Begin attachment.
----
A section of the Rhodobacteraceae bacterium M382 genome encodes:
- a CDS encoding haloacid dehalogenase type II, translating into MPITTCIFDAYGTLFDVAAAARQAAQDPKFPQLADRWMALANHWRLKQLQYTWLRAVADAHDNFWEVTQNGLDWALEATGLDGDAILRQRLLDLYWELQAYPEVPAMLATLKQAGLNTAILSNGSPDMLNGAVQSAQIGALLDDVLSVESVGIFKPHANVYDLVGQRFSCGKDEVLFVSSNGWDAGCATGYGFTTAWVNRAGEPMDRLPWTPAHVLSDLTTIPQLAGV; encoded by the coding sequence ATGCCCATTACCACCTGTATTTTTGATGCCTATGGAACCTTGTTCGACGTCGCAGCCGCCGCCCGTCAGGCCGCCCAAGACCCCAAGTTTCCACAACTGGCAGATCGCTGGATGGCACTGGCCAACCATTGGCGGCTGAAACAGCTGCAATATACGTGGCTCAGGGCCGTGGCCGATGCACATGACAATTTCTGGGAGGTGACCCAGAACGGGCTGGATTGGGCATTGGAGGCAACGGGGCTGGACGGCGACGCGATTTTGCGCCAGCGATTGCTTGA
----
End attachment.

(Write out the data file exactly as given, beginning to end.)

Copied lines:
A section of the Rhodobacteraceae bacterium M382 genome encodes:
- a CDS encoding haloacid dehalogenase type II, translating into MPITTCIFDAYGTLFDVAAAARQAAQDPKFPQLADRWMALANHWRLKQLQYTWLRAVADAHDNFWEVTQNGLDWALEATGLDGDAILRQRLLDLYWELQAYPEVPAMLATLKQAGLNTAILSNGSPDMLNGAVQSAQIGALLDDVLSVESVGIFKPHANVYDLVGQRFSCGKDEVLFVSSNGWDAGCATGYGFTTAWVNRAGEPMDRLPWTPAHVLSDLTTIPQLAGV; encoded by the coding sequence ATGCCCATTACCACCTGTATTTTTGATGCCTATGGAACCTTGTTCGACGTCGCAGCCGCCGCCCGTCAGGCCGCCCAAGACCCCAAGTTTCCACAACTGGCAGATCGCTGGATGGCACTGGCCAACCATTGGCGGCTGAAACAGCTGCAATATACGTGGCTCAGGGCCGTGGCCGATGCACATGACAATTTCTGGGAGGTGACCCAGAACGGGCTGGATTGGGCATTGGAGGCAACGGGGCTGGACGGCGACGCGATTTTGCGCCAGCGATTGCTTGA